Hi. I recently discovered KNF and it really resonated with me. I’ve been going through as much reading material as possible and last week I made a batch of Comfrey FPJ following the instructions in Chris Trump’s How To FPJ video.
After making my FPJ, I read in this paper that you need to stabilize your FPJ by adding equal parts by weight of brown sugar to the solution. I did this yesterday and then later saw people on this board suggest equal parts by volume, which is a very different quantity of sugar.
Today I checked on my FPJ and it looks like most of the sugar went out of solution with the FPJ:
OK, finally here are my questions:
- Did I add way too much sugar?
- If I siphon off the FPJ from the mass of sugar below will it be super saturated properly now?
- If I make another batch of Comfrey FPJ, would it be ok to reuse the excess sugar from this batch?
- After super saturating FPJ, should I adjust the application ratio to account for the additional sugar diluting the FPJ?
- Without super saturating, roughly how long is FPJ good for at room temperature and in the refrigerator?
- When making FPJ, Drake says to only use a sugar cap when fermenting fruit. However, Chris Trump adds one in his video when using Banana Flowers and says the cap is very important. When should and shouldn’t I use a sugar cap?
Thank you for everyone for helping spread the knowledge of KNF!
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- Yes, so here is the deal: when adding sugar you should stir the solution, at first you’ll notice how fast the sugar sinks and dissolves, when aproaching saturation the sugar will sink in “slow motion” and need more stirring to dissolve, but when you see sugar precipitating at the bottom and not dissolving, regardless of how much you stirr, then the FPJ is saturated.
- Most likely yes, if not i guess it will be very close to, but just add a little bit of sugar until you notice it precipitating at the bottom, then you know for sure its super saturated.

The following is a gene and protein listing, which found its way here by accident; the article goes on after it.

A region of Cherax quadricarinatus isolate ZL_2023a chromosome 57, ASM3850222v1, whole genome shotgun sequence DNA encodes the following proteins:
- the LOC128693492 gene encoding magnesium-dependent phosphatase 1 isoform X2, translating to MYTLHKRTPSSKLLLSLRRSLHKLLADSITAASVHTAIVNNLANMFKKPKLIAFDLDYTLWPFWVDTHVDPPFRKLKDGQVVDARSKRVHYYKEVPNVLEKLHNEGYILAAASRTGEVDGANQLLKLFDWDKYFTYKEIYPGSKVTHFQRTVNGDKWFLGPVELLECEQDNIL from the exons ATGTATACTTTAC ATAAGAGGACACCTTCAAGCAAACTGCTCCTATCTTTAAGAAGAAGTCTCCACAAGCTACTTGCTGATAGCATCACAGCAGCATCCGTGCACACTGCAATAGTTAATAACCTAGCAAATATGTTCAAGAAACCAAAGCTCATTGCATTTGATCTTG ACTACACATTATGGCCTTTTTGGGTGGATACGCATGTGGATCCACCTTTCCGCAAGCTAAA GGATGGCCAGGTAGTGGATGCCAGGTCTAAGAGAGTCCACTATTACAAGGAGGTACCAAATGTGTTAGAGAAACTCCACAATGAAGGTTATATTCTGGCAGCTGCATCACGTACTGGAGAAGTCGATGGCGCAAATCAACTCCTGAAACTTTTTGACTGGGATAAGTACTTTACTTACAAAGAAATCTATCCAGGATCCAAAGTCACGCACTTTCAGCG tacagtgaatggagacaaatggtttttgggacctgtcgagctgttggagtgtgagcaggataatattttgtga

- You could try, in theory the microbes there wont differ but keep in mind that the sugar is no longer dry, so im not sure if it will create enough (if any) osmotic pressure to extract everything from the new plant material. Anyway, you still could use that sugar in the kitchen for example.
- Not sure i understood what you mean here.
- Outside I would say 3-7 days, depending on your specific conditions, temperature mainly. Just check that yourself, if you see bubbles in the FPJ, they are still there, when bubbles become less intense its an indicator the food is running out and the microbe population is fading. When the solution starts smelling like alcoohol then it’s already degrading, it is still usable but less effective. In the fridge at least 6 months.
- If you think of it, banana flower is a material with more in common with fruit than with the tender parts of plants we use in FPJ, I believe that’s why Chris does the sugar cap. So I would say sugar cap for fruit or fruit like plant materials, stuff which is denser and has more fiber in it when compared to regular tender shoots or leaves (which is what we use in FPJ).
Hope it helps!
- Thank you for all the helpful information! I was thinking I would use the excess sugar in my comfrey FPJ for stabilizing a new batch, not for doing the actual extraction. Do you think it would work for that purpose? Regarding question 4. I meant that, if an application of FPJ requires 1:500 dilution and I am increasing the volume of my FPJ using sugar to stabilize it, should I increase the amount of FPJ in the ratio for my application to account for the added sugar.
- Might work to some extent yes, but most likely you will get noticeably more volume in your FPJ after adding it, and not that much saturation, meaning you will still need to add dry sugar. Just try saturating with a little of that wet sugar and if that happens, if it really doesn’t saturate the solution all that much, but mostly adds volume to it, I would do the following: Put that sugar in a really fine strainer and let the liquid to drain for a long time, half a day or even a whole day. Let gravity do the work but be sure of one thing, that sugar is not letting the moisture to go away “without a fight”. So don’t expect to have regular sandy like sugar after it, this is still a workaround. Although, after straining, the sugar will be noticeably drier, and way more effective when saturating a liquid. (Also, don’t forget that all the strained liquid is perfectly good FPJ) Regarding question 4, you’re overthinking it, dilution ratio remains the same, whether a solution is supersaturated or kept in the fridge.
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